Before every dive, the scientists must place their sensors and sampling devices on Jason. Jason has a front basket and two swing arms on each side. The front basket must be organized precisely so all the Jason pilots can easily access any item with their port (left) or starboard (right) manipulator. James Varnum, one of the Jason pilots, is the basket maestro or master, and we all take directions from him. Jimmy has twenty years of experience with Jason, and some of us have sailed with him during our Lau Basin cruises in the South Pacific a few years ago. In the photo at right, Ed Dow (left), an engineer in the Jason group) and Sean McAllister finish placing gear on the Jason basket under the watchful but happy direction of Jimmy Varnum (right).
The photo of Jason’s front side shows the basket just prior to a dive. From left to right are a high temperature probe, our electrochemical sensor wand, microbial mat sampler, extra steel weights, a plastic tube and holder called the “slurp gun,” holders for major samplers and a t-handle in white plastic for our in situ filtration system. Behind the electrochemical sensor wand and mat sampler are the separate electronics systems to run each. Behind the major samplers is a white “biobox,” which holds hand-held sampling devices for mat sampling. These are also used to place biological samples such as mussels or geochemical samples such as rocks or chimneys.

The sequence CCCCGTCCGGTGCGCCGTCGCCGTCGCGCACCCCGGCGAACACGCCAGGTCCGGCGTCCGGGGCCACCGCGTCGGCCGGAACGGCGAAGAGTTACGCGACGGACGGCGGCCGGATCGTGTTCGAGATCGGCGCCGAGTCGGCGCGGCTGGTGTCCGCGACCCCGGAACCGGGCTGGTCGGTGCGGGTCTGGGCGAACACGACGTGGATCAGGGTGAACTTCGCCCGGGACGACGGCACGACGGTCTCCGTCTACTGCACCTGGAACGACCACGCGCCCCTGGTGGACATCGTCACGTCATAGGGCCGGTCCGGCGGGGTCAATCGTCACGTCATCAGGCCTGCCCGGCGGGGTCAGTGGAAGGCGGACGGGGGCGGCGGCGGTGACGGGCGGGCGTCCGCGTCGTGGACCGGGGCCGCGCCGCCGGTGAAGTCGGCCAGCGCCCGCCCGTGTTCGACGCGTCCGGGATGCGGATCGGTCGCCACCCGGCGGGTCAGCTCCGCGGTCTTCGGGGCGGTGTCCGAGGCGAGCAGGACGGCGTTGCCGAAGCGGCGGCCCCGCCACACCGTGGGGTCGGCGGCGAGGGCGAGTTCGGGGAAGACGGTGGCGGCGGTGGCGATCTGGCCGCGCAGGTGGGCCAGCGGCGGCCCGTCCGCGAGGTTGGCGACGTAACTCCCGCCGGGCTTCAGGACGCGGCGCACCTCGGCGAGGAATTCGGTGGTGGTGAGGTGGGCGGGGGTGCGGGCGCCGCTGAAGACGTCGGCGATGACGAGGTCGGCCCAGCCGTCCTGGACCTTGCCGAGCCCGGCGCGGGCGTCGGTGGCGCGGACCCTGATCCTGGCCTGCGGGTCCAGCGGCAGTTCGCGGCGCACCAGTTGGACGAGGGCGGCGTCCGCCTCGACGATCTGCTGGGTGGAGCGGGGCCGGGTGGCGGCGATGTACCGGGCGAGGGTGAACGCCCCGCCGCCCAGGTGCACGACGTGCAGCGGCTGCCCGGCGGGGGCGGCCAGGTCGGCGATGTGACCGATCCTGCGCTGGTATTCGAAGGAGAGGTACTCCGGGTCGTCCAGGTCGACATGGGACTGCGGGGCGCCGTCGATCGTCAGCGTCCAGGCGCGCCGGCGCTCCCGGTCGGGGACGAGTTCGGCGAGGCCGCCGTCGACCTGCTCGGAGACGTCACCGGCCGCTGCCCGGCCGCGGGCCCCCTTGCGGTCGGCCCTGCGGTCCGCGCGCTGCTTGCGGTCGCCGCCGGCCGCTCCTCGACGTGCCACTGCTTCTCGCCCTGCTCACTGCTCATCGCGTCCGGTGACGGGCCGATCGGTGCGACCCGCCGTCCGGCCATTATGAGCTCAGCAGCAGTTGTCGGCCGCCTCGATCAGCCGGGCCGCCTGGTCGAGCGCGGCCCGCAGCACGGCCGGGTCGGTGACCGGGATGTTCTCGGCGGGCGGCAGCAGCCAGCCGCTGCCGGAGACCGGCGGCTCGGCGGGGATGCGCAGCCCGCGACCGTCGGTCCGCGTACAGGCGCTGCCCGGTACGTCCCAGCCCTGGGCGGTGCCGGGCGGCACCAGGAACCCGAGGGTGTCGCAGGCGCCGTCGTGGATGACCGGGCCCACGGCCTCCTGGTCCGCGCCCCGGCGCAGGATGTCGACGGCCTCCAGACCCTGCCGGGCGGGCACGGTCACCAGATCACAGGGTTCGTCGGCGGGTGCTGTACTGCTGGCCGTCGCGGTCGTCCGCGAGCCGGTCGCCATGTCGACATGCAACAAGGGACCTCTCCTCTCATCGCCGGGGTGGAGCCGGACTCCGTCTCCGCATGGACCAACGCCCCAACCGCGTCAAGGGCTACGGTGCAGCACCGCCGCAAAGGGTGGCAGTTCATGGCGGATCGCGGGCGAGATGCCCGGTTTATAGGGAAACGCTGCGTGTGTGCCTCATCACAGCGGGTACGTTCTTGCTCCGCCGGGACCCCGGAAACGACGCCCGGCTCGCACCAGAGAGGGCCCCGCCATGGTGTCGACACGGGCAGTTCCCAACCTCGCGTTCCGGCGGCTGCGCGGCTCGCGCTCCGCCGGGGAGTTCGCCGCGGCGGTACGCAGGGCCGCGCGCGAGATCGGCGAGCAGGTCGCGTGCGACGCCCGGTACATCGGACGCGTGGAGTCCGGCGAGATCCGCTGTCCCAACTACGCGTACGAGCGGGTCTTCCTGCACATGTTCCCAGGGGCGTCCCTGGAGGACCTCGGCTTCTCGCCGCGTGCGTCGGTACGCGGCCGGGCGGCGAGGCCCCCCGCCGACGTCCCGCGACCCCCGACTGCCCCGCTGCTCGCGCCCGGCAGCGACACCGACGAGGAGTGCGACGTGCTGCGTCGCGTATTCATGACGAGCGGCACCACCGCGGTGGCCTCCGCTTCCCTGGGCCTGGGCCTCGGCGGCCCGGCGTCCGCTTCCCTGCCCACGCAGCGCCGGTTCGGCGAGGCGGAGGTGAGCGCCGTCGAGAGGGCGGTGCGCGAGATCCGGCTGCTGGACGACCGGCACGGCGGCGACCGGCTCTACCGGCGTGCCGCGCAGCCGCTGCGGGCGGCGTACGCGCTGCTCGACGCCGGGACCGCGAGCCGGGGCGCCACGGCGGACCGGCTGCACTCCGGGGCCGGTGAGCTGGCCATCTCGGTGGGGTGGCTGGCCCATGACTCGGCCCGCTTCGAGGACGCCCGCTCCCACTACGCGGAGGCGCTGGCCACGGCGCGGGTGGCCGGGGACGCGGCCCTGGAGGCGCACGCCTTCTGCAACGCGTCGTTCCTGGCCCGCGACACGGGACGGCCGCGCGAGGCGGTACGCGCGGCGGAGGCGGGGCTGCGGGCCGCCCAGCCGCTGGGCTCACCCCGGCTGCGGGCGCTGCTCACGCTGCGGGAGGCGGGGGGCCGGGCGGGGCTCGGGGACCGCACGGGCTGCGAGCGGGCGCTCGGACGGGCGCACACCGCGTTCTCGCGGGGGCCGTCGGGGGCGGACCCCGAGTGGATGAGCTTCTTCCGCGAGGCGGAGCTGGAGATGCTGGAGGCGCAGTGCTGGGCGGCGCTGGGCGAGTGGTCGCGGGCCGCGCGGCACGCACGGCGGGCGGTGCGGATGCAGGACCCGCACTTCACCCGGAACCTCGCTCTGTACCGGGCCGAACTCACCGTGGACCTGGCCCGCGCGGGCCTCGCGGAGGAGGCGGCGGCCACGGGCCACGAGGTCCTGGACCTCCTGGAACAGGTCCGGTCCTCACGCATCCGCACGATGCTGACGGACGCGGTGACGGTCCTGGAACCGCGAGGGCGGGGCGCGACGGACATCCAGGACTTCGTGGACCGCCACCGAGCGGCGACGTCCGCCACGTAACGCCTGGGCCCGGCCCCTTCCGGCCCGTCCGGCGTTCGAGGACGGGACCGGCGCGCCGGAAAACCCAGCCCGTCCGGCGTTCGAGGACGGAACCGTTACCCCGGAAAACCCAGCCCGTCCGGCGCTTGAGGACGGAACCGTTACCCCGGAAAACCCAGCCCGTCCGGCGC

Above the basket, one can see the various cameras Jason uses for all our video work.
Trish Hredzak-Showalter and Dan MacDonald put our electrodes in the electrochemical sensor wand a few minutes before a dive.